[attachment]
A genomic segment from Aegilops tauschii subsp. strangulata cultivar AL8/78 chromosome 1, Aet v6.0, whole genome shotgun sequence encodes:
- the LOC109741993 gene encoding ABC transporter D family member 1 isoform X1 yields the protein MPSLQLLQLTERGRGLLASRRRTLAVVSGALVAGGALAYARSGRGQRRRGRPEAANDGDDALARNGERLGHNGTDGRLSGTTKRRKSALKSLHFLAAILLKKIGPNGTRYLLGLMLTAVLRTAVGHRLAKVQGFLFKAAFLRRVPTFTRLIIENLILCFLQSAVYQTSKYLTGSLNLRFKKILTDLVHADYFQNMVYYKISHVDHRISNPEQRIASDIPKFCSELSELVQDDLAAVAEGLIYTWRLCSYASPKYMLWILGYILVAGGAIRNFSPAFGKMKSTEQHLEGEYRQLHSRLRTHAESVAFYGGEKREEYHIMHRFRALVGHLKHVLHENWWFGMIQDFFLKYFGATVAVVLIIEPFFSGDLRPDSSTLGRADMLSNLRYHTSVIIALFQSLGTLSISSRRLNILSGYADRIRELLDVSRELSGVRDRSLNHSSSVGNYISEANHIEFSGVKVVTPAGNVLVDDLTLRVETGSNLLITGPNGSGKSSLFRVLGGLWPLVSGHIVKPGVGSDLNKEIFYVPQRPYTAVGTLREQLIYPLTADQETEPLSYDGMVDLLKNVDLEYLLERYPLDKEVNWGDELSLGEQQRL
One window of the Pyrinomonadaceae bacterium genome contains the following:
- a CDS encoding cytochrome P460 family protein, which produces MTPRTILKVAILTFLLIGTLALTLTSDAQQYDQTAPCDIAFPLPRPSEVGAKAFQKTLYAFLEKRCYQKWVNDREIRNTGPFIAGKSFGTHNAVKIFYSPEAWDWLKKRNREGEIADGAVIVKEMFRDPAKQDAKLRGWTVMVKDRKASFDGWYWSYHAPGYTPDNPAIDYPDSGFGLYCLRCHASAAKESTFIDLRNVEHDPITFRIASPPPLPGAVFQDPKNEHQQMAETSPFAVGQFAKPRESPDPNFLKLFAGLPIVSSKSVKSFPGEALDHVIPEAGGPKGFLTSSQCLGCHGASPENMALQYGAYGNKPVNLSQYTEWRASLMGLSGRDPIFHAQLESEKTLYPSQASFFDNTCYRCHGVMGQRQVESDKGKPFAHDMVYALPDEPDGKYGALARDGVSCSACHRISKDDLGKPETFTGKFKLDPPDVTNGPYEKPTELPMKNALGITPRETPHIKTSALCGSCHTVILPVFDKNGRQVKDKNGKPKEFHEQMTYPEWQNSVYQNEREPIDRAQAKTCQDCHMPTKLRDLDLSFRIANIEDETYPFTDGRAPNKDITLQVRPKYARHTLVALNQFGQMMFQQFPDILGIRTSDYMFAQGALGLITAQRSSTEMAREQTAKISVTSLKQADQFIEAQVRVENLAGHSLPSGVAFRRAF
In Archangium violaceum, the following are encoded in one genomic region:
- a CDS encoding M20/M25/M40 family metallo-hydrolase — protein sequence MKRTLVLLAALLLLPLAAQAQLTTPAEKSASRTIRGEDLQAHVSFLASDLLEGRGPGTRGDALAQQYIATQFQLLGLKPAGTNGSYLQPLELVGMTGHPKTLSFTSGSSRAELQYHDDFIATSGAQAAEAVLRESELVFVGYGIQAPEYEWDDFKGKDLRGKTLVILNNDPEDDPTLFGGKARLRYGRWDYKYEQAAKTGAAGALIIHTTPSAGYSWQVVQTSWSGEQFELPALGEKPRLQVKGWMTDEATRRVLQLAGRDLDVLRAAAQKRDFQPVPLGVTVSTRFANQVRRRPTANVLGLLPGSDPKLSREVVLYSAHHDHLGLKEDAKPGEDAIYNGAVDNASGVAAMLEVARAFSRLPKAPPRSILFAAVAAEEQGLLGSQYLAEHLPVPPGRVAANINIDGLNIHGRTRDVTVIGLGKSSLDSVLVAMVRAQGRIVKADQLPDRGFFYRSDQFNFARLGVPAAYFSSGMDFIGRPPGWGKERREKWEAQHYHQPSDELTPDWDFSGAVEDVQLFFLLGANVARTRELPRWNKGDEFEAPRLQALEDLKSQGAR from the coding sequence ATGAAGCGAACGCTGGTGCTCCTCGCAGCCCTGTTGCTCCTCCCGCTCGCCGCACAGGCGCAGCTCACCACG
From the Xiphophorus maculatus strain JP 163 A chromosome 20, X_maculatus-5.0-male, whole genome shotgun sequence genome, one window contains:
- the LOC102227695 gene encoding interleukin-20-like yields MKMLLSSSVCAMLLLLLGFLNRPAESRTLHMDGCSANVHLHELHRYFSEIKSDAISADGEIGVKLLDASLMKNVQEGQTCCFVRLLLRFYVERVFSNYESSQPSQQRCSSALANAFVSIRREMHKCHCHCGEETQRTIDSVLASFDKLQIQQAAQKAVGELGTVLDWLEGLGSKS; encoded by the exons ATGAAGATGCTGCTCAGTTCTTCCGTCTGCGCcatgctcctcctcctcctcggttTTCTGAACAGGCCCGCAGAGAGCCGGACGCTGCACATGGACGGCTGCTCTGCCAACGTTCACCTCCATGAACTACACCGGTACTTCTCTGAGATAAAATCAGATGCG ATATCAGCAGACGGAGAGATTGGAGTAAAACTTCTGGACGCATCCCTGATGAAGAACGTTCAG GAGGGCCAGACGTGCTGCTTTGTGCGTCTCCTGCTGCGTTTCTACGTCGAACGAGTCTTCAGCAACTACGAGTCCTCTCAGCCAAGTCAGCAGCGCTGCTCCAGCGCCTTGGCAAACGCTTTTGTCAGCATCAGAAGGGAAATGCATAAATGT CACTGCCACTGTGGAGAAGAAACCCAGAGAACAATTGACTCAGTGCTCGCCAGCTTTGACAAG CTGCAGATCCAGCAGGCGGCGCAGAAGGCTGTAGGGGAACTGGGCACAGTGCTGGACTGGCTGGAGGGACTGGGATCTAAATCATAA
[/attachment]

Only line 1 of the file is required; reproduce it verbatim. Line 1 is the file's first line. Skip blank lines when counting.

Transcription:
A genomic segment from Aegilops tauschii subsp. strangulata cultivar AL8/78 chromosome 1, Aet v6.0, whole genome shotgun sequence encodes: